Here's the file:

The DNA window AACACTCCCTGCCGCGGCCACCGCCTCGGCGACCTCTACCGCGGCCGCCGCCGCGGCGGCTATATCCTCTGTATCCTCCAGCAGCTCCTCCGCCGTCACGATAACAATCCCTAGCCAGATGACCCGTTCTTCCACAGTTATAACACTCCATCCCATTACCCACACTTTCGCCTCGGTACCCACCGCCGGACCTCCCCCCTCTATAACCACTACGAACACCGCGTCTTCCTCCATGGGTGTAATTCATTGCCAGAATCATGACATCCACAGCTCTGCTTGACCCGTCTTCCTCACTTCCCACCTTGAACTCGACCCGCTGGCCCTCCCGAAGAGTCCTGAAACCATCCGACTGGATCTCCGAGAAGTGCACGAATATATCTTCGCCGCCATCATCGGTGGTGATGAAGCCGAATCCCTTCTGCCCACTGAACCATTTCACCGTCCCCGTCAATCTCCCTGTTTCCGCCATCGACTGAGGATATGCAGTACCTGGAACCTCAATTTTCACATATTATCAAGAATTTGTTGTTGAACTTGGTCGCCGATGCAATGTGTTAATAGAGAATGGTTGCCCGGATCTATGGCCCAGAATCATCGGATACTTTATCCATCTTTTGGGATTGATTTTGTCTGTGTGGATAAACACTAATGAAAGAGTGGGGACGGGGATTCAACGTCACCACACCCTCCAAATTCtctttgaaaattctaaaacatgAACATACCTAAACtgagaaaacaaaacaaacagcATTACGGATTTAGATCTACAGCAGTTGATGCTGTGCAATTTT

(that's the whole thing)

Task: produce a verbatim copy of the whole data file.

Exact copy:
The DNA window AACACTCCCTGCCGCGGCCACCGCCTCGGCGACCTCTACCGCGGCCGCCGCCGCGGCGGCTATATCCTCTGTATCCTCCAGCAGCTCCTCCGCCGTCACGATAACAATCCCTAGCCAGATGACCCGTTCTTCCACAGTTATAACACTCCATCCCATTACCCACACTTTCGCCTCGGTACCCACCGCCGGACCTCCCCCCTCTATAACCACTACGAACACCGCGTCTTCCTCCATGGGTGTAATTCATTGCCAGAATCATGACATCCACAGCTCTGCTTGACCCGTCTTCCTCACTTCCCACCTTGAACTCGACCCGCTGGCCCTCCCGAAGAGTCCTGAAACCATCCGACTGGATCTCCGAGAAGTGCACGAATATATCTTCGCCGCCATCATCGGTGGTGATGAAGCCGAATCCCTTCTGCCCACTGAACCATTTCACCGTCCCCGTCAATCTCCCTGTTTCCGCCATCGACTGAGGATATGCAGTACCTGGAACCTCAATTTTCACATATTATCAAGAATTTGTTGTTGAACTTGGTCGCCGATGCAATGTGTTAATAGAGAATGGTTGCCCGGATCTATGGCCCAGAATCATCGGATACTTTATCCATCTTTTGGGATTGATTTTGTCTGTGTGGATAAACACTAATGAAAGAGTGGGGACGGGGATTCAACGTCACCACACCCTCCAAATTCtctttgaaaattctaaaacatgAACATACCTAAACtgagaaaacaaaacaaacagcATTACGGATTTAGATCTACAGCAGTTGATGCTGTGCAATTTT